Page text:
Orlyval – only included in the Paris Visite Pass
The Orlyval is the sky train that operates between the Orly Airport and the next RER Station Anthony. The one way ticket costs 9.30€, if you purchase the Orlyval in combination with an RER ticket to Paris, it’s 12.05€.
If you’re not a holder of Paris Visite Pass and you’re traveling in a group, it might be cheaper to take an Uber from Anthony to Orly for about 10-15€)
Are you landing at Paris Charles de Gaulle/Roissy (CDG)? Don’t miss our detailed guide on how to get to Paris from the airport!
Safety in Paris’ Public Transportation
I read very often that people are worried about their safety when traveling to Paris. One of the main concerns is often to get scammed or robbed. I can’t deny that there is of cause a risk. Paris is a metropole after all. But did you know that Paris ranks just behind London and Malmö, Sweden in the international safety ranking?
I’d say the Paris Metro is safe. Every Parisian takes the metro at all times, often you’ll find the Metro fuller at midnight than at 3pm and the passengers are not any dodgy weirdos but absolutely random folks.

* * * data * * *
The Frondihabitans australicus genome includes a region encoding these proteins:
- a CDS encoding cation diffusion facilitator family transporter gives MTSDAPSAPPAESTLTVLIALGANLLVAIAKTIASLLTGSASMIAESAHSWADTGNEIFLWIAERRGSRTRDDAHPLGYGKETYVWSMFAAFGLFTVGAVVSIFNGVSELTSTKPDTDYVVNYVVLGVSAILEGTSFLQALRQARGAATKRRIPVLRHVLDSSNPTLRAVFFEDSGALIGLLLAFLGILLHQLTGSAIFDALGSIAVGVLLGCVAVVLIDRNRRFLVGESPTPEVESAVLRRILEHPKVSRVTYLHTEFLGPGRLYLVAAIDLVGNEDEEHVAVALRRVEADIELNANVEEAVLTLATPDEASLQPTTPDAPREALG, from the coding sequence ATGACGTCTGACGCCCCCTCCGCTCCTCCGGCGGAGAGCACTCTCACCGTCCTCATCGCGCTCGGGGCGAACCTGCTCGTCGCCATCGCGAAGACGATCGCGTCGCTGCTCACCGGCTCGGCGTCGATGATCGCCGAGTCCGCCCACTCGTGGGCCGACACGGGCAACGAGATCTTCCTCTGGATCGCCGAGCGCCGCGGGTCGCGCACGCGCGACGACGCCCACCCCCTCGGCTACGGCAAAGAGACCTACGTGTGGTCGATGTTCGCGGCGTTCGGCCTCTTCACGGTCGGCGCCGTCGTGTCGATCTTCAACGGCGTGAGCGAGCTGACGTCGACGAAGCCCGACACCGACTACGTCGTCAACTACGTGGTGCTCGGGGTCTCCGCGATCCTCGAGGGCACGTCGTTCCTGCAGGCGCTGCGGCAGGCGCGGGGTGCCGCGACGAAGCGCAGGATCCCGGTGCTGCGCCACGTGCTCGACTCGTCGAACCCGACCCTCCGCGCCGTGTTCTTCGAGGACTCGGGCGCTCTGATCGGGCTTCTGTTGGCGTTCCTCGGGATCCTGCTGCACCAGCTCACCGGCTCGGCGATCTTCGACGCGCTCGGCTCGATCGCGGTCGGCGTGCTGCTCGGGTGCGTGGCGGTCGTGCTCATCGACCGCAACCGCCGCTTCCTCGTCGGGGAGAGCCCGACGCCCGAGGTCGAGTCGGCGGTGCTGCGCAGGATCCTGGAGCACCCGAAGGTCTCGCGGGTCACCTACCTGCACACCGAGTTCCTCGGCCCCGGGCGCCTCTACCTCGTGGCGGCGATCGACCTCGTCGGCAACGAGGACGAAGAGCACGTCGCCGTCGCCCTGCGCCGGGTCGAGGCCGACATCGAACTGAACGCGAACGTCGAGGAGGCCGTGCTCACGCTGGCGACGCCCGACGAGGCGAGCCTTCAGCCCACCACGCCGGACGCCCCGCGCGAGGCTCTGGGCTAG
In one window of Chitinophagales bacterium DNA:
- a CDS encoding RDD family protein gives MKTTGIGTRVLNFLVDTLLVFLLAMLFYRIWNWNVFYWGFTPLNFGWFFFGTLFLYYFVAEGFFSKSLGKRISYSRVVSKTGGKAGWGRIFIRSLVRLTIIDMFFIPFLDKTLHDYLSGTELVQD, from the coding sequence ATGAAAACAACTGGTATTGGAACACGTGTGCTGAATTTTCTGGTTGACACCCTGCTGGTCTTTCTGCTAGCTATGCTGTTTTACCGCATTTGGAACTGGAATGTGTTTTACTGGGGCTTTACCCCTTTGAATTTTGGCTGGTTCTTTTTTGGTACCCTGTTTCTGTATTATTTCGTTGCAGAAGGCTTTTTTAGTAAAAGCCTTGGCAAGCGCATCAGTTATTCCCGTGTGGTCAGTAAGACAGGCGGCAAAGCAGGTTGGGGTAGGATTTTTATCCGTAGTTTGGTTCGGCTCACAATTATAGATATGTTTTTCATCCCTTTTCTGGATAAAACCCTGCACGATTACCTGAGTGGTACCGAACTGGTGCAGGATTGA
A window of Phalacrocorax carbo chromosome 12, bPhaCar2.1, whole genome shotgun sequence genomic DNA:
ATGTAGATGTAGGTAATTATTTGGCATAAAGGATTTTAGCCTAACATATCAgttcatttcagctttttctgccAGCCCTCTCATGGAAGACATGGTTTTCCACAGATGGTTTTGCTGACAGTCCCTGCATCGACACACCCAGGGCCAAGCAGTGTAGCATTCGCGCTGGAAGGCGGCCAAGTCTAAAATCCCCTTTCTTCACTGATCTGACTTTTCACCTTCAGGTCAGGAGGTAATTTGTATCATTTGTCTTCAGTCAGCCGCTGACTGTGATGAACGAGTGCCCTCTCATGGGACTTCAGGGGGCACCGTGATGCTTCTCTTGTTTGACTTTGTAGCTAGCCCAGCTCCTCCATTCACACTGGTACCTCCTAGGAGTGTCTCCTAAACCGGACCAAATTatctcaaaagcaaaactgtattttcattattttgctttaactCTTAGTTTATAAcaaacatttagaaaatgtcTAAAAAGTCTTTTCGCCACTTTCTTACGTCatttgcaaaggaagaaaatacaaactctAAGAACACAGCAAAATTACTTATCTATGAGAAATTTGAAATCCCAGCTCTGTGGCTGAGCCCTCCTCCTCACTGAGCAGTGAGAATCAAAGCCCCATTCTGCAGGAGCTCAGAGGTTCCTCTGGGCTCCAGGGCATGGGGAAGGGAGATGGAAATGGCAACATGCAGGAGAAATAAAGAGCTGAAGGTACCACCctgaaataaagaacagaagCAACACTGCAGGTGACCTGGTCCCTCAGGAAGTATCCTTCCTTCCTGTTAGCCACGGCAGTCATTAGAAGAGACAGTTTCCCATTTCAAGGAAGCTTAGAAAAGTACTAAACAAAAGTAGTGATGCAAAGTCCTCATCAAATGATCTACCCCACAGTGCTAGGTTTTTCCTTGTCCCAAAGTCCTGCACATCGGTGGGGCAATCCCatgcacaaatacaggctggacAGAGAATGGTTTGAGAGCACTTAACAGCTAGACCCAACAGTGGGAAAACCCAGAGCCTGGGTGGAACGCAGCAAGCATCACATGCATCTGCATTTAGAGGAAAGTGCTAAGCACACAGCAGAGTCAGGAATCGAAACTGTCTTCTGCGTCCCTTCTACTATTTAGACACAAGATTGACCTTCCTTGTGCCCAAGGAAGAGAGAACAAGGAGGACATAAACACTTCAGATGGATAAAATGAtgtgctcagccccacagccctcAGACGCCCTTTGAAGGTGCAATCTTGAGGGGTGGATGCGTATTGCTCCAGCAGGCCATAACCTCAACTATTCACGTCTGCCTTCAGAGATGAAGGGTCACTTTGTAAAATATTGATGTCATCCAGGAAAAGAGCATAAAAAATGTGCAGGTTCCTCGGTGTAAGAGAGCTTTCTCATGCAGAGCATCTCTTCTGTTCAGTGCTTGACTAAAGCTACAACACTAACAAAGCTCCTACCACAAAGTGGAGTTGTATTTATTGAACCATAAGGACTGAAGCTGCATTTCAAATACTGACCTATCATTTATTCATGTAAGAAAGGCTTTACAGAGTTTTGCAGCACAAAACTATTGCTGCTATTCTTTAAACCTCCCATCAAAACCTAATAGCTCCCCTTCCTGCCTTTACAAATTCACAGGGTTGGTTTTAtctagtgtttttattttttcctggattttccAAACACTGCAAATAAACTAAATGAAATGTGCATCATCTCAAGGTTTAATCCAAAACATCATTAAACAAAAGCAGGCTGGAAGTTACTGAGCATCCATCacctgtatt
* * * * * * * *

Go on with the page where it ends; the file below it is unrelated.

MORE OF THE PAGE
There are still some things you should keep in mind:
- take care of your stuff and be conscious about your belongings while traveling on the Parisian Metro. Don’t have your bag just above your shoulder, but hold the string. You don’t need to hold your bag like a maniac but show that you’ re wary
- try to avoid using your phone. It can happen that someone grabs it and runs just in the very moment the doors are closing.
- if there is a safety announcement about pickpockets, DO NOT check if your wallet is still where it should be. Someone might check for exactly this reflex and you happily tell the thief where he has to look for your treasures
- don’t get distracted and forget about your belongings. I got my wallet stolen once; while I was trying to to push a stroller with one hand while trying to hold a gate with the other.